I didn’t think it would take long to get untangled. But after a few minutes — as we struggled with the sled and the dogs strained, yipping with impatience, at their harnesses — I realized the shrubs were far taller than normal. Mushing on the same trail five years prior, the willows had only been a foot high, covered over by packed drifts. But here were thick branches rearing out of the snow.
In headlines around the world, the melting of the polar regions is often seen in terms of geopolitics and a scramble for resources. Greenland is filled with rare-earth minerals essential for cell phones and solar technology. Huge pools of natural gas and oil sit under the Arctic Ocean. There’s a rush to claim this rich territory, as with the Russian Federation’s symbolic planting of a flag on the sea floor at the North Pole in 2007. The thawing of lands once frozen shut by the extreme climate is prompting Russia, the United States, Canada, and Norway to deploy more military to their northernmost posts to declare and defend borders. “A Melting Arctic Could Spell a New Cold War,” Time tells us. National Geographic runs “Scenes from the new Cold War unfolding at the top of the world.”
But climate change, unlike territorial battles, cannot be neatly drawn and settled. It does not wear a uniform or plant flags. It is something far eerier: a worldwide transformation very much visible at the local level up here, felt by every living thing.
In Old Crow, Vuntut Gwitchin First Nation Chief Dana Tizya-Tramm says it’s “like watching a nuclear explosion in slow motion.”
Take Gambell. Situated on St. Lawrence Island in the Bering Sea between Russia and Alaska, this Yupik village has long depended on walrus. This is nearly as true in the 21st century as it was 300 years ago. Eating in this remote community, like many fly-in villages in Alaska, is prohibitively expensive without subsistence hunting; when I visited Gambell in 2017, a day’s worth of food could easily run over $50. And, as with the caribou in Old Crow, the walrus herds support practices that go beyond food security; hunting sustains people in a raw caloric sense, but also a deep cultural one.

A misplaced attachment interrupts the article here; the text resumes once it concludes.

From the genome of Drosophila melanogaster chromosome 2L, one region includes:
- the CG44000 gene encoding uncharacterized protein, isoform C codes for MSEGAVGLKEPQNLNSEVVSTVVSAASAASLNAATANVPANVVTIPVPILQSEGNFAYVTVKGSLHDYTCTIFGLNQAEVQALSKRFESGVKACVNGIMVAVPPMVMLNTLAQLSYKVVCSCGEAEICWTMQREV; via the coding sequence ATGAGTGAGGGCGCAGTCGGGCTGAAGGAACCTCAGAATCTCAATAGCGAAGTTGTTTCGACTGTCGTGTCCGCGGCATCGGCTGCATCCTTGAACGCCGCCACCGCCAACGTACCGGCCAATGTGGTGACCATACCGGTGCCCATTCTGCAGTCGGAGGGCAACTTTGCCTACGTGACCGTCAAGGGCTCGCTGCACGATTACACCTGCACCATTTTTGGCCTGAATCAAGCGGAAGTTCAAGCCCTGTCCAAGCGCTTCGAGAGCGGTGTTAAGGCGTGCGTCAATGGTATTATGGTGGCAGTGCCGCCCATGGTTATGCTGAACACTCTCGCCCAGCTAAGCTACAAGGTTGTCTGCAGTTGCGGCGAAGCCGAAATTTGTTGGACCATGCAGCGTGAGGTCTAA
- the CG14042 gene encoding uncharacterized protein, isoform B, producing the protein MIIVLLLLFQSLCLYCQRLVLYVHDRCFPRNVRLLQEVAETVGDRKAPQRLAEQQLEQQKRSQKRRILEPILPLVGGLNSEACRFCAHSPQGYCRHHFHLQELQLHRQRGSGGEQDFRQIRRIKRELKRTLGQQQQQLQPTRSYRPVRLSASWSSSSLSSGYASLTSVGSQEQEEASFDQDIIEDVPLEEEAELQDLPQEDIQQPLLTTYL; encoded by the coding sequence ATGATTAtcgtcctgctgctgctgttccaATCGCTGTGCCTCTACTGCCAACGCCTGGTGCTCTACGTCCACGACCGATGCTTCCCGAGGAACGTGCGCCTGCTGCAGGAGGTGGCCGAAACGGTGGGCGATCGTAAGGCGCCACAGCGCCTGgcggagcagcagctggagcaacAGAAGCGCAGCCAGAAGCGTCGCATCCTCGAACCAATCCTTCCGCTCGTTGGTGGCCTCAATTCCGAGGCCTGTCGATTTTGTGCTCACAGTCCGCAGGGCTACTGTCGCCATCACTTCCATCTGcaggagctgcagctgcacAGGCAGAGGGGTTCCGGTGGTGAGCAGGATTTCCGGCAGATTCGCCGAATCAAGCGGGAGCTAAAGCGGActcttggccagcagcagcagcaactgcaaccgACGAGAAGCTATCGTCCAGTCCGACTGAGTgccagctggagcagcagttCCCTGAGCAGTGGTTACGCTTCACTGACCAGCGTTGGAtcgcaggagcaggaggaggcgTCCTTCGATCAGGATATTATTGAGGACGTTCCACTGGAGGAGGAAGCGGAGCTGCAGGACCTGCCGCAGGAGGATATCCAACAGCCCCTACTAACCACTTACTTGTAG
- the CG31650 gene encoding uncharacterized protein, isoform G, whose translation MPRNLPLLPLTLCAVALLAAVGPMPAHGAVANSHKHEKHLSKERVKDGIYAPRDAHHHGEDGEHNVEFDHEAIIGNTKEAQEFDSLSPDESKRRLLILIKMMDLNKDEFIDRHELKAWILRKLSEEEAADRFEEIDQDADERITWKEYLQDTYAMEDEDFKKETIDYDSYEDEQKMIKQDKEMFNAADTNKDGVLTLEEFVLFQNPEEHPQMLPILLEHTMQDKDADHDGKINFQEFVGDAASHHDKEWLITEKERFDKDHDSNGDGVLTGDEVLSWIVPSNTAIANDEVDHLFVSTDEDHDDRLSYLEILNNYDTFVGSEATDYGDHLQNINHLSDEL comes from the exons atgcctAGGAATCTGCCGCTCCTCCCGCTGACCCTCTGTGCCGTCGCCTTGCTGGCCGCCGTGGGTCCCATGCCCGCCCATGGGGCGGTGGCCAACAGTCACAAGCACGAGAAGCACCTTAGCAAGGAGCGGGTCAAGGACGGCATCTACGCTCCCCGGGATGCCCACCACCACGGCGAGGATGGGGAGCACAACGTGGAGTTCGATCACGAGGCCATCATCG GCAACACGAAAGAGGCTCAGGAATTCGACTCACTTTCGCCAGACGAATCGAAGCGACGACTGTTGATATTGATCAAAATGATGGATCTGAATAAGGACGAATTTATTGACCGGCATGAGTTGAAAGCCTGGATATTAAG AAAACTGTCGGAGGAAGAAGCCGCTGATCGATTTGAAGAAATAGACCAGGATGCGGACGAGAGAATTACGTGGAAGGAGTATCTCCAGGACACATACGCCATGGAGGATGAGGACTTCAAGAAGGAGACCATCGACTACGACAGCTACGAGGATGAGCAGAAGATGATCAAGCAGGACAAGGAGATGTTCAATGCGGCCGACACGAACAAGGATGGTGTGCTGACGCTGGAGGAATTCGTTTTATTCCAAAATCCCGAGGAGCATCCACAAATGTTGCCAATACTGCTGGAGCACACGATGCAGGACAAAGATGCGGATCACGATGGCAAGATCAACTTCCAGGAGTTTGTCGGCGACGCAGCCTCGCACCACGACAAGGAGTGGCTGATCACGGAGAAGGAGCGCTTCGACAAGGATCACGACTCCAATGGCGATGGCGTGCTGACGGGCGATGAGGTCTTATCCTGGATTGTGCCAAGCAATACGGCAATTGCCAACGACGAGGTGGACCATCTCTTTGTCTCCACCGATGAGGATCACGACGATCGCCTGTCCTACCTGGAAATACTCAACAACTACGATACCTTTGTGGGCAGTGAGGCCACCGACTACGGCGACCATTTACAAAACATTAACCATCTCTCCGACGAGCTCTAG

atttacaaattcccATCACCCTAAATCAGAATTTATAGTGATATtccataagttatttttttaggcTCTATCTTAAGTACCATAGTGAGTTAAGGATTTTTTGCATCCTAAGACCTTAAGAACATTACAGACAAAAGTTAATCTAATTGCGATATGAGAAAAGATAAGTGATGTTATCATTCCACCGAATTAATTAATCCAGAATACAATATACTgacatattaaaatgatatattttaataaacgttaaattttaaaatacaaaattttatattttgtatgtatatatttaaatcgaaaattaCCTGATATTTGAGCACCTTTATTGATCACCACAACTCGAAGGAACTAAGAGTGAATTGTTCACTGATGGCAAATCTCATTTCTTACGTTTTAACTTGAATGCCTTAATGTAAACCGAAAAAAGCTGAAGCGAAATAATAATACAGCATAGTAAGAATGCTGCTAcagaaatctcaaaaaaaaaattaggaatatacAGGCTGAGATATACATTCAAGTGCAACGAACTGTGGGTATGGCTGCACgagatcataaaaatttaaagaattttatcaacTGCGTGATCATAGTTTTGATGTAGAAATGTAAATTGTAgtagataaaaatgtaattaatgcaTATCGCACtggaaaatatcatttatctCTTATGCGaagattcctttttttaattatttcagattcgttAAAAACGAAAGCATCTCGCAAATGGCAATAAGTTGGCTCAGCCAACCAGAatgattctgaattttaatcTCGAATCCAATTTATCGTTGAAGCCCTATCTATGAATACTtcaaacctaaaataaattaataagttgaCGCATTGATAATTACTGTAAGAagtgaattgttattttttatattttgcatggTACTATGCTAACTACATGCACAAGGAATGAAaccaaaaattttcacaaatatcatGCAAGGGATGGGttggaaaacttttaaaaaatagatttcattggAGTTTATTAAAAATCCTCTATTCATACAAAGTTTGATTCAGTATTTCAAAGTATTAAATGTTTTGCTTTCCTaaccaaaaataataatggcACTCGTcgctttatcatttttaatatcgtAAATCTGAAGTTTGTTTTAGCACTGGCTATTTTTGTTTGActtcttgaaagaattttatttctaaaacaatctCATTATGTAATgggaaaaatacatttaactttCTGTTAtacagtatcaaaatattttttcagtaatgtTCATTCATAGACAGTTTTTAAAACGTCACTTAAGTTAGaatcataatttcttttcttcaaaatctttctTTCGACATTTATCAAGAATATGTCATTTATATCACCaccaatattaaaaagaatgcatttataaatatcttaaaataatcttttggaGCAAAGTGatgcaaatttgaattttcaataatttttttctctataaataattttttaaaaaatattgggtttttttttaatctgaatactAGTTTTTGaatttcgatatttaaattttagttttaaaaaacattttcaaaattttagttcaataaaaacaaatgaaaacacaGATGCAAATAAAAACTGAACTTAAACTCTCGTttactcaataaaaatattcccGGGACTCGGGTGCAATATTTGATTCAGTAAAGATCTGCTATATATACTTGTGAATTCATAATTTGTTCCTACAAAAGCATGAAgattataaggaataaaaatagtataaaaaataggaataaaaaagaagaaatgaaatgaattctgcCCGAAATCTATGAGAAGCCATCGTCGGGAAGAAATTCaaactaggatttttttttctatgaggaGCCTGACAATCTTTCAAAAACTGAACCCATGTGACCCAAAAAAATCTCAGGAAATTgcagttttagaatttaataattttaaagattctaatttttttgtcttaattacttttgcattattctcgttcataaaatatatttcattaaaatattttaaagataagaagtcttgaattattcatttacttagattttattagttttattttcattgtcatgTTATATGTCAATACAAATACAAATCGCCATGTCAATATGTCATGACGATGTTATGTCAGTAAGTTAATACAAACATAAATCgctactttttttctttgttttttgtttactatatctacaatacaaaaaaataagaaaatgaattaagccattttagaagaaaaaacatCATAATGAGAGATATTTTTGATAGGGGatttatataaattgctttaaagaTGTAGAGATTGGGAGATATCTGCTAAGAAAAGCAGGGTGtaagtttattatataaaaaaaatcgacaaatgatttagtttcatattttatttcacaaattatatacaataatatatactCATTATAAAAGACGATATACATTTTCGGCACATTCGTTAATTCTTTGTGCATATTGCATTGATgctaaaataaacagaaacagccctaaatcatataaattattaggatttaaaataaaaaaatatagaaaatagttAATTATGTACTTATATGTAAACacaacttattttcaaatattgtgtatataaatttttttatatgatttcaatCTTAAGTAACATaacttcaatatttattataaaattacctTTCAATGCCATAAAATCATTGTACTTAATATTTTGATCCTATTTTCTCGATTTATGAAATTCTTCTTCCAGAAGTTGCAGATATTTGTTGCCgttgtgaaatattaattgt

Gambell hunters perfected methods of finding walrus on the sea ice that, historically, has surrounded St. Lawrence Island from October until May or June. But in recent years, the ice has drifted far from the island, meaning hunters have to travel a hundred miles or more across dangerous seas in small open boats to find the animals.3
In 2013, storms prevented hunters from going out at all. The village faced a crisis. The governor of Alaska declared an economic disaster on the island to release emergency aid.